( FAQs are at bottom of page)
Understanding the Loan Process
The mortgage business used to be an incredibly complicated maze of paperwork and documentation. These days, with the advent of on-line application, automated underwriting and streamlined processing, the mortgage game has become simplified and easy to navigate. There are more products available and access to non-conforming loans has never been greater. The lending limits in the secondary market have kept pace with rising home prices and high loan-to-value mortgages are at an all time high. We'd like to give you some basic information regarding understanding the loan process along with some information on how mortgage lenders make their decisions on whether or not to lend.
Where to go for a Mortgage Loan?
It used to be that the local bank was the only place to get a mortgage. That's probably where our parents went for their mortgage financing. The banks would usually be "niche" lenders who would offer fast approvals on their mortgage products. Unfortunately, they would be fairly inflexible with their rates and had limited product lines. Now we have Mortgage Brokers & Mortgage Bankers who are actually representing many different lenders.
The Broker can offer on a wholesale basis the many different products available through their lender network. Brokers are currently originating nearly 60% of all home loans in America. The benefit to a borrower is that the Broker compensation can usually be paid by the lender who actually funds the loan. This compensation is invisible to the borrower and allows the Broker to be more competitive than local banks. Because of the Internet, marketing costs are lower and the pricing even better for the customer.
Brokers vs Bankers
If a company is a direct lender, it may become captive to its own products. This means that rather than search for the best rate or program, they may try to sell something which may not be in the best interests of the customer. A Broker, on the other hand, can sell a variety of products from any of its many sources, and can be more objective in their recommendations. This factor will usually get you the best loan for your circumstances.
How to Apply
Regardless of where you go for your mortgage loan, the bank, Mortgage Broker or Banker will each require the standard residential mortgage application form which is known as the "1003". This is the Fannie Mae designation for the application form.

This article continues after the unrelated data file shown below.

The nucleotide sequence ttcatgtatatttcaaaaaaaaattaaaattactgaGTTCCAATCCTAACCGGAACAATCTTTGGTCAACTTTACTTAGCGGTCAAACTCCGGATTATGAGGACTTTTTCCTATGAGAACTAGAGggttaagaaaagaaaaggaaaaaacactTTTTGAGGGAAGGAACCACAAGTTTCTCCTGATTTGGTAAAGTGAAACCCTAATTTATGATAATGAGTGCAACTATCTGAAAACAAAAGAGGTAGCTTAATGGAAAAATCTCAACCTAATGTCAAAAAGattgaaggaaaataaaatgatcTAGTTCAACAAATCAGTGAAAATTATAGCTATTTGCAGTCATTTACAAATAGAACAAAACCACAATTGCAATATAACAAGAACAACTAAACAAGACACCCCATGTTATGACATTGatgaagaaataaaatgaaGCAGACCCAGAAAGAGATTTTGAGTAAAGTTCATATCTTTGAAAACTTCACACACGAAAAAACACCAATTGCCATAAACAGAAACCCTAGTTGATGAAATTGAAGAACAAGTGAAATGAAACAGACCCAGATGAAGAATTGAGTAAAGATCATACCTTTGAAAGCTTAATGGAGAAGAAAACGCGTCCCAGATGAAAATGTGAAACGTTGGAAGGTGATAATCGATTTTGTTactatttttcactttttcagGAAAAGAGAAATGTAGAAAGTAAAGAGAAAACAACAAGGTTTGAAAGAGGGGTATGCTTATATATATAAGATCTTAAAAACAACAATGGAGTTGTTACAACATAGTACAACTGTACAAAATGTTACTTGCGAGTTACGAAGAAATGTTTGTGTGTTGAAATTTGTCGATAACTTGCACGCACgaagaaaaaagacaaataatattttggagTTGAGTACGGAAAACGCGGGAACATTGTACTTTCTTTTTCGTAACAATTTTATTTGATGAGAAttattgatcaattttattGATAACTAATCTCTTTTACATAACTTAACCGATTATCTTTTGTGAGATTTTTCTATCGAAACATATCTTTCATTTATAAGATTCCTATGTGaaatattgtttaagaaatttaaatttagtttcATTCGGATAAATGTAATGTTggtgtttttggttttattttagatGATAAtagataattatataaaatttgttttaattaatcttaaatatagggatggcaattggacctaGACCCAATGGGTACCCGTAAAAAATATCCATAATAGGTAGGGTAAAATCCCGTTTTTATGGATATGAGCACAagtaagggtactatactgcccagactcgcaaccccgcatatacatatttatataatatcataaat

In the application you will provide information regarding the type of mortgage you are looking for, employment information, asset information, and credit and debt information. The lender will require additional information regarding the property as well as verification of the information you have in the application.
They will pull credit reports and check over all the supporting documentation submitted with the loan package. They will also require an independent appraisal of the property. For some types of loans, they may require different inspections, such as a pest inspection for FHA loans.
The underwriting process is the review the lender does after all the documentation has been submitted. The underwriter will evaluate the credit history, assets, debts and income. The appraisal will be reviewed and checked for accuracy. In the end, the loan will either be approved, denied, or suspended. Usually, there will be underwriting conditions which simply are additional documents needed to make the underwriter more comfortable with the file. A suspension is usually an indication that the file is difficult and will need stronger supporting documentation for an approval.
Because conditions are requested at the end of the loan transaction, borrowers often are frustrated because they are being asked to come up with more information at such a late date. This is often due to the fact that the loan is being sold on the secondary market and the selling parameters can change from time to time. Also, the processing of the application and submission of the file is a monumental task. The system isn't perfect, but both the lender as well as your Broker want the loan to close just as much as you and would not ask for information if it wasn't needed.
After all the conditions are met, the loan documents will be drawn and forwarded to the settlement agent in preparation for closing. At a mutually agreed upon time, the closing will take place and many forms will be signed and the process will be completed.
To Lock or not to Lock
You have the option of Locking your interest rate for a specified period of time once your application has been received or you can Float the rate until just before closing. This option is available at most Mortgage Companies. It is designed to give you the flexibility to follow the market and lock-in your rate at your discretion. Keep in mind, however, that once a rate is locked, it cannot be changed regardless of market conditions. If you choose to float, it is necessary to check the rates daily with your Broker to protect your lock options.
As you shop for a mortgage loan, you will encounter advertisements for no-cost loans. This can be an excellent way to reduce your current interest rate without spending much money in closing costs. Brokers can offer several different combinations of interest rates and points to best suit your current situation. The determining factor is always the length of time that the mortgage is held.
For example, a purchase or refinance loan may be offered at 7% with 0 points. This loan would contain customary closing costs including broker fees, lender fees, and title charges. The same loan could be offered at 7.5% with no closing costs. The effective yield on the higher rate will allow the Broker to cover the costs as his premium will be increased when he sells the loan to the lender. If you, the borrower, plan to keep the mortgage from one to three years, this may be your best option. If you plan on keeping the loan four or more years, it would make sense to take the lower rate because the break-even point will occur during those years. After break-even, the lower rate will save you money each and every month.